When it comes to children or adults, what gives them true confidence and value is their ability to directly contribute to their own needs, and to know they have the resources and skills to do so. Everything about current American culture is purposely designed to separate them from their own future, and to use debt to enslave them to money. I find it surprising that we have allowed this to happen to the general population even after we saw it happen to farmers over many decades (extracting the value from land by increasing debts and demands until the individual farmer is no longer a viable option).
          I apologize for my cynicism. The Invisible Hand is my White Whale (sigh).
        • Jan 30 2013: More money. Sure. Let's just print more of it. Yup, the problem in education is not enough money.

          It just couldn't be that the culture of failure, irresponsibility and lawlessness needs to be revised.

          Heck, that would mean that people would have to reproduce responsibly, it would mean that parents, particularly fathers, would have to take care of their kids and it would mean that people would actually have to work for a living.

          Gosh, we'd have to judge and then condemn those that were parasites on the system. We can't have that. We need everyone to feel like victims and continue to vote for stealing other peoples money and work.
        • Jan 31 2013: I was thinking about what you said, Shawki. "Young people instinctively look for the cohesion that allow them to become functional members of the society."
          In the context of the rural Midwest schools I'm more familiar with, that means that they work to become functional members of the group that is their has-been high school football star parents and their disappointed cheerleader/cosmetician wives. Academic-oriented teachers and the 'education' system groom the best and brightest to leave town for urban and suburban lifestyles, but nobody encourages the best and brightest to become the best and brightest parents, farmers, plumbers, and truck drivers.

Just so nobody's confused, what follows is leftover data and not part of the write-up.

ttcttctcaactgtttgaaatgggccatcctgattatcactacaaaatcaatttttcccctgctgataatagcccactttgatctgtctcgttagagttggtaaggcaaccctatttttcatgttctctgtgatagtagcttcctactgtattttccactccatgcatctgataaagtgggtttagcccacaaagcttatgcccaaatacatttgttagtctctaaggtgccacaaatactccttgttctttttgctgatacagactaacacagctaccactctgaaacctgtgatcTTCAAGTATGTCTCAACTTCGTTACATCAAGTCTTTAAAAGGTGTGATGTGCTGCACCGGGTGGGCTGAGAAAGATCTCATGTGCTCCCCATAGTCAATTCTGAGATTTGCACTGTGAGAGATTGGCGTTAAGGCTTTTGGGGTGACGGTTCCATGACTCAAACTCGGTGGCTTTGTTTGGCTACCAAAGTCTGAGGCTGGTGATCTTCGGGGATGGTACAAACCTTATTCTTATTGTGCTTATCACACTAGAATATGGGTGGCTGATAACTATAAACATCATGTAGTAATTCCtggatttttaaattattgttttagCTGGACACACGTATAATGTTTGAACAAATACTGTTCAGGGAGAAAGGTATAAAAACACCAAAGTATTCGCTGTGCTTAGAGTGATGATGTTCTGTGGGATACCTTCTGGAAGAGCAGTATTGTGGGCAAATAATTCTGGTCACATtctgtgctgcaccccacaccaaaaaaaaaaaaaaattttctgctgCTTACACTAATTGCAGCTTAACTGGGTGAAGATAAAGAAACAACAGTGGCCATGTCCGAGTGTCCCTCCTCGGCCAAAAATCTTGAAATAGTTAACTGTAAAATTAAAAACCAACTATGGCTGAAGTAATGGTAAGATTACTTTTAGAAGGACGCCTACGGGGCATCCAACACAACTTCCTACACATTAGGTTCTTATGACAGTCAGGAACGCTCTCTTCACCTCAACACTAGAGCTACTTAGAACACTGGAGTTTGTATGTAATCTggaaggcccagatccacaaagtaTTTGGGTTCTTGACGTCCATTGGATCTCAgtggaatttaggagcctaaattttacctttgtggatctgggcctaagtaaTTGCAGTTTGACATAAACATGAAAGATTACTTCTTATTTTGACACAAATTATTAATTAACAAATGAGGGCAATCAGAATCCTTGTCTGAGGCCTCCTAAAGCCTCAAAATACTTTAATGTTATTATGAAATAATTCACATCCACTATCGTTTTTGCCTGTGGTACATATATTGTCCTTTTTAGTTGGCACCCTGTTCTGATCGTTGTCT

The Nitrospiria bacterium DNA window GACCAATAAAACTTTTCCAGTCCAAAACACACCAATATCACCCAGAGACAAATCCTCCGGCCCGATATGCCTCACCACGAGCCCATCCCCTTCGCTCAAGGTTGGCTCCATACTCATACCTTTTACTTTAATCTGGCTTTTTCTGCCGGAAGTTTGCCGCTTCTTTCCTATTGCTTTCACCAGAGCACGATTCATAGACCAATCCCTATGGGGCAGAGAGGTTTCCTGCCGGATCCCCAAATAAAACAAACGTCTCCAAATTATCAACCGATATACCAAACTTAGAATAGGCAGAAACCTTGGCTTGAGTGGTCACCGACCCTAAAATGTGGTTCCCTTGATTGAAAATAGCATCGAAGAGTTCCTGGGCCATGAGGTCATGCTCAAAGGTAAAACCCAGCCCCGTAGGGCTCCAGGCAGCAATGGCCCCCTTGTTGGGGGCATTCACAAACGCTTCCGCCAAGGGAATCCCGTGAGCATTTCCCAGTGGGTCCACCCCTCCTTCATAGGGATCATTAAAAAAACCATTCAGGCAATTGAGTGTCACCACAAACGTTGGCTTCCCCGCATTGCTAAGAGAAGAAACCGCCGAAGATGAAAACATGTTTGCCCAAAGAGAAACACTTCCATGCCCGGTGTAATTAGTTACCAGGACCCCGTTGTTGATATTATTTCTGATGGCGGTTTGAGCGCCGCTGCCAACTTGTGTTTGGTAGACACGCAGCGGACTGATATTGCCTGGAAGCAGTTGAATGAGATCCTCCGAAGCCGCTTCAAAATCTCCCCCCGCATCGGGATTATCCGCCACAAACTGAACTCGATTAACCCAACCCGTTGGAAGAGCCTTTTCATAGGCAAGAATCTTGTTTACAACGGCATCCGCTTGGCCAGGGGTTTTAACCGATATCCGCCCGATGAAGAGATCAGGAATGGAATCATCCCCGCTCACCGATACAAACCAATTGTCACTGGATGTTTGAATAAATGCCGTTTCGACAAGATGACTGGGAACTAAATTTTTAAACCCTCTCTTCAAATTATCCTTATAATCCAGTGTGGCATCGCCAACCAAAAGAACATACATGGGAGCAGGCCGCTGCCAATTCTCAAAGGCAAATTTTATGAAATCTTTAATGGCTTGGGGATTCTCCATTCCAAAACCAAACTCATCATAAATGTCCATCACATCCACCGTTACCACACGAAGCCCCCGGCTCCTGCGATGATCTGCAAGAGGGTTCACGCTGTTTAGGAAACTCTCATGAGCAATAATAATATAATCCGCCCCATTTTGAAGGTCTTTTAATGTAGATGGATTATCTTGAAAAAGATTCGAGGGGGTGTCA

• Jan 31 2013: Mark, I agree with your cynicism on this. Mostly because the problem isn't money or the intentional psychology assumption which throws blame at people for being "irresponsible". The real problem is that people are no longer considered valuable by themselves or their 'leaders' except as fodder for the money-based system. Each child is tested and categorized as to whether they are going to contribute to the well-trodden path of production toward someone else's profit, and if they don't see a good chance that they will share in those profits, they resign themselves to a life of mindless roboticism or rebellion and incarceration/wage slavery. We look at immigrants AND ours neighbors as people who are going to compete with us for a few morsels of handouts from the gods of capitalism, rather than looking at each other as potentially useful hands and brains that can carve a future out of raw earth and living wilderness. It is a systemic, cultural problem, not one of specific amounts of money (the statistics may give jobs to academia, but political decisions aren't made based on those statistics: they are made based on bribery from the flow of money). Will more discipline help people think of themselves as connected and valuable? Perhaps, but over the long term there needs to be structure based on real living needs and the skills and resources to meet those needs locally and cooperatively, rather than setting up false competition among children for the metered dispensation of necessities by corporations OR government.